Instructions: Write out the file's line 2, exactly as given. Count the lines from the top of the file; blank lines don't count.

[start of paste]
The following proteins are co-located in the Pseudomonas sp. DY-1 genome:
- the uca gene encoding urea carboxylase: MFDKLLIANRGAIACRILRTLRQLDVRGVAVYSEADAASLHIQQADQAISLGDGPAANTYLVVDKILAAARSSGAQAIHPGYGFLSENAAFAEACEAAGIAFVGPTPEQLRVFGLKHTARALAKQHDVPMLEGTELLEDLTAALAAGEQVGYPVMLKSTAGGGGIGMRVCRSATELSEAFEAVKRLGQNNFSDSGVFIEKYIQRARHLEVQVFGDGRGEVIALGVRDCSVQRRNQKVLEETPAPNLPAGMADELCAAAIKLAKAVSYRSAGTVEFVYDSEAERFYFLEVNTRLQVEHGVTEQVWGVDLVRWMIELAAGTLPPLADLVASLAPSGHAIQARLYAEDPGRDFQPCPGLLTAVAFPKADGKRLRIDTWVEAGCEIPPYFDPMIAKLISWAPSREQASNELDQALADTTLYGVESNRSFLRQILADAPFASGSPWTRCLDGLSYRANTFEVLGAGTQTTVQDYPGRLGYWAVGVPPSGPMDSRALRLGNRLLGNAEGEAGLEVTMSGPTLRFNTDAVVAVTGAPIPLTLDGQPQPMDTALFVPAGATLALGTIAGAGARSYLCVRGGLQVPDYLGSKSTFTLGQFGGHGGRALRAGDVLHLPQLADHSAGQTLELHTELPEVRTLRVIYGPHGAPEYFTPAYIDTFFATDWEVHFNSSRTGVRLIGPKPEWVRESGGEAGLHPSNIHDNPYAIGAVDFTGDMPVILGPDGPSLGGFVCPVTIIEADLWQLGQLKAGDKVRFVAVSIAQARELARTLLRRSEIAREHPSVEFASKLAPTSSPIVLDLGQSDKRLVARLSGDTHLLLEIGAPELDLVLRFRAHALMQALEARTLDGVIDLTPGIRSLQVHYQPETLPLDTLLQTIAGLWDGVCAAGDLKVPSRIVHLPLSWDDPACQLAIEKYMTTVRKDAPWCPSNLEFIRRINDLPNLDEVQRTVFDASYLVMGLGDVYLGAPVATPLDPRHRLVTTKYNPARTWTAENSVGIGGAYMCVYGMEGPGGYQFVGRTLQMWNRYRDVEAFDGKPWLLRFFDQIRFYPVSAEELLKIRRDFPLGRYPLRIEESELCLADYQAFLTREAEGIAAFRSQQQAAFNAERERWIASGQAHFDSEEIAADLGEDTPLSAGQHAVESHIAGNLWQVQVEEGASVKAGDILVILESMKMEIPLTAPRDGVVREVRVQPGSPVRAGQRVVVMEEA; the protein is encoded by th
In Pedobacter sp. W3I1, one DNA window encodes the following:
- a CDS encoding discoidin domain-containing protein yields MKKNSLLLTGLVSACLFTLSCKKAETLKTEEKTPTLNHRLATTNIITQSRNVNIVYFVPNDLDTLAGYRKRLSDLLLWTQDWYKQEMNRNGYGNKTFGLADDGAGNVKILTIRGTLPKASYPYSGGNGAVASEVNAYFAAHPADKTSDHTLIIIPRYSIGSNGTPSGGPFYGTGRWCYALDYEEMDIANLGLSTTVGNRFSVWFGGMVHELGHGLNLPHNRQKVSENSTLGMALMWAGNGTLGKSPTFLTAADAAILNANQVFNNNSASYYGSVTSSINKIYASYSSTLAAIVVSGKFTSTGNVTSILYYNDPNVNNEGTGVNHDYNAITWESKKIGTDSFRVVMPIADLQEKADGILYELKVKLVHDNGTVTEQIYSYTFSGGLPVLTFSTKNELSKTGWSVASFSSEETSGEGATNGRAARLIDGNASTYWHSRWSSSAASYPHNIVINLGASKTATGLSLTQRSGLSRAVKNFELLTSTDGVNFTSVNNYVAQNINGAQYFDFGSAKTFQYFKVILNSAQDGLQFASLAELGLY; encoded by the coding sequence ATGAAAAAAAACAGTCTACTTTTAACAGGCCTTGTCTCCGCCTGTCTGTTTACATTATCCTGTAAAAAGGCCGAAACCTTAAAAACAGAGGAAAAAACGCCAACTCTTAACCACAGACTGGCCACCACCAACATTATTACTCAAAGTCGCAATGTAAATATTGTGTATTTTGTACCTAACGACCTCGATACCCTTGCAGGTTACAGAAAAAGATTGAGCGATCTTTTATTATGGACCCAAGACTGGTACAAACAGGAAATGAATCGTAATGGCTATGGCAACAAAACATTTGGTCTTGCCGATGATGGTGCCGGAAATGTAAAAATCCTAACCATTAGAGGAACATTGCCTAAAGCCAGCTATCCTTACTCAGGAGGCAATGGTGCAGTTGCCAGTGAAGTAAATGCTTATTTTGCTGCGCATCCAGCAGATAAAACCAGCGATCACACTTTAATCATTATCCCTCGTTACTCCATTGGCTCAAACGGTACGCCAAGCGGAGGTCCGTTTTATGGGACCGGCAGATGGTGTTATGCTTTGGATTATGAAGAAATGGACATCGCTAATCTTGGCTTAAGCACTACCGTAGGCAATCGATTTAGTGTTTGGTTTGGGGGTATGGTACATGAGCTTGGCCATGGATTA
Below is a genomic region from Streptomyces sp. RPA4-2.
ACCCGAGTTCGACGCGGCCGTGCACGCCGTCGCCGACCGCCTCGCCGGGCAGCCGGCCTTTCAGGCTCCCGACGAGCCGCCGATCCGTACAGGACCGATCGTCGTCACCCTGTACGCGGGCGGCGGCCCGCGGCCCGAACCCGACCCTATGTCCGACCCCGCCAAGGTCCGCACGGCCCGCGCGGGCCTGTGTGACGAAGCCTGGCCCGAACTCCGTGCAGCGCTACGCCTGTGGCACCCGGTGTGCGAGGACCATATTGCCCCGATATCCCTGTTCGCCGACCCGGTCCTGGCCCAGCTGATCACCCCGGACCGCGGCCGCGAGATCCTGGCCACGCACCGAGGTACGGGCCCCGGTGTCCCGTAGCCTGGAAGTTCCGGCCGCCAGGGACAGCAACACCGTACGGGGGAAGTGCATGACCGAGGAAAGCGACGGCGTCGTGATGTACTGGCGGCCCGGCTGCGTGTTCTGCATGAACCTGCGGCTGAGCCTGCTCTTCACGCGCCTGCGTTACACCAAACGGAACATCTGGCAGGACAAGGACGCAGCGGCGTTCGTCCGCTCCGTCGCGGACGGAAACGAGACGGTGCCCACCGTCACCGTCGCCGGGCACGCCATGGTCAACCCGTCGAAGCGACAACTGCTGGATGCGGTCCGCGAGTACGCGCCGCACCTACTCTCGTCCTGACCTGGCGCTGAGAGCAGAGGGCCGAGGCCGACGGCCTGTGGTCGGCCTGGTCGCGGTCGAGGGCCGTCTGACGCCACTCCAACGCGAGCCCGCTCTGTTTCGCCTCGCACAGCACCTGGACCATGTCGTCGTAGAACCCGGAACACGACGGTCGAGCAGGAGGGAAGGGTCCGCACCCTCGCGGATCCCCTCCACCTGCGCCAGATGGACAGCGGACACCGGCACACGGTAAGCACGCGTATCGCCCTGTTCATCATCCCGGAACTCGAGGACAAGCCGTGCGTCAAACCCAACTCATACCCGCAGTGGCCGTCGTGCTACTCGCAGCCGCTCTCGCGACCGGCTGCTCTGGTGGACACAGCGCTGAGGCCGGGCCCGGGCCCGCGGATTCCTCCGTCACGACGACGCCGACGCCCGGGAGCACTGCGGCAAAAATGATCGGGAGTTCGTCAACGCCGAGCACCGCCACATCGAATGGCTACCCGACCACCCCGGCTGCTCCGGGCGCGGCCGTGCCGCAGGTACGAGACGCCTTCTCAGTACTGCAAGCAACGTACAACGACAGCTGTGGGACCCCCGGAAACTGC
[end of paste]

- the uca gene encoding urea carboxylase: MFDKLLIANRGAIACRILRTLRQLDVRGVAVYSEADAASLHIQQADQAISLGDGPAANTYLVVDKILAAARSSGAQAIHPGYGFLSENAAFAEACEAAGIAFVGPTPEQLRVFGLKHTARALAKQHDVPMLEGTELLEDLTAALAAGEQVGYPVMLKSTAGGGGIGMRVCRSATELSEAFEAVKRLGQNNFSDSGVFIEKYIQRARHLEVQVFGDGRGEVIALGVRDCSVQRRNQKVLEETPAPNLPAGMADELCAAAIKLAKAVSYRSAGTVEFVYDSEAERFYFLEVNTRLQVEHGVTEQVWGVDLVRWMIELAAGTLPPLADLVASLAPSGHAIQARLYAEDPGRDFQPCPGLLTAVAFPKADGKRLRIDTWVEAGCEIPPYFDPMIAKLISWAPSREQASNELDQALADTTLYGVESNRSFLRQILADAPFASGSPWTRCLDGLSYRANTFEVLGAGTQTTVQDYPGRLGYWAVGVPPSGPMDSRALRLGNRLLGNAEGEAGLEVTMSGPTLRFNTDAVVAVTGAPIPLTLDGQPQPMDTALFVPAGATLALGTIAGAGARSYLCVRGGLQVPDYLGSKSTFTLGQFGGHGGRALRAGDVLHLPQLADHSAGQTLELHTELPEVRTLRVIYGPHGAPEYFTPAYIDTFFATDWEVHFNSSRTGVRLIGPKPEWVRESGGEAGLHPSNIHDNPYAIGAVDFTGDMPVILGPDGPSLGGFVCPVTIIEADLWQLGQLKAGDKVRFVAVSIAQARELARTLLRRSEIAREHPSVEFASKLAPTSSPIVLDLGQSDKRLVARLSGDTHLLLEIGAPELDLVLRFRAHALMQALEARTLDGVIDLTPGIRSLQVHYQPETLPLDTLLQTIAGLWDGVCAAGDLKVPSRIVHLPLSWDDPACQLAIEKYMTTVRKDAPWCPSNLEFIRRINDLPNLDEVQRTVFDASYLVMGLGDVYLGAPVATPLDPRHRLVTTKYNPARTWTAENSVGIGGAYMCVYGMEGPGGYQFVGRTLQMWNRYRDVEAFDGKPWLLRFFDQIRFYPVSAEELLKIRRDFPLGRYPLRIEESELCLADYQAFLTREAEGIAAFRSQQQAAFNAERERWIASGQAHFDSEEIAADLGEDTPLSAGQHAVESHIAGNLWQVQVEEGASVKAGDILVILESMKMEIPLTAPRDGVVREVRVQPGSPVRAGQRVVVMEEA; the protein is encoded by th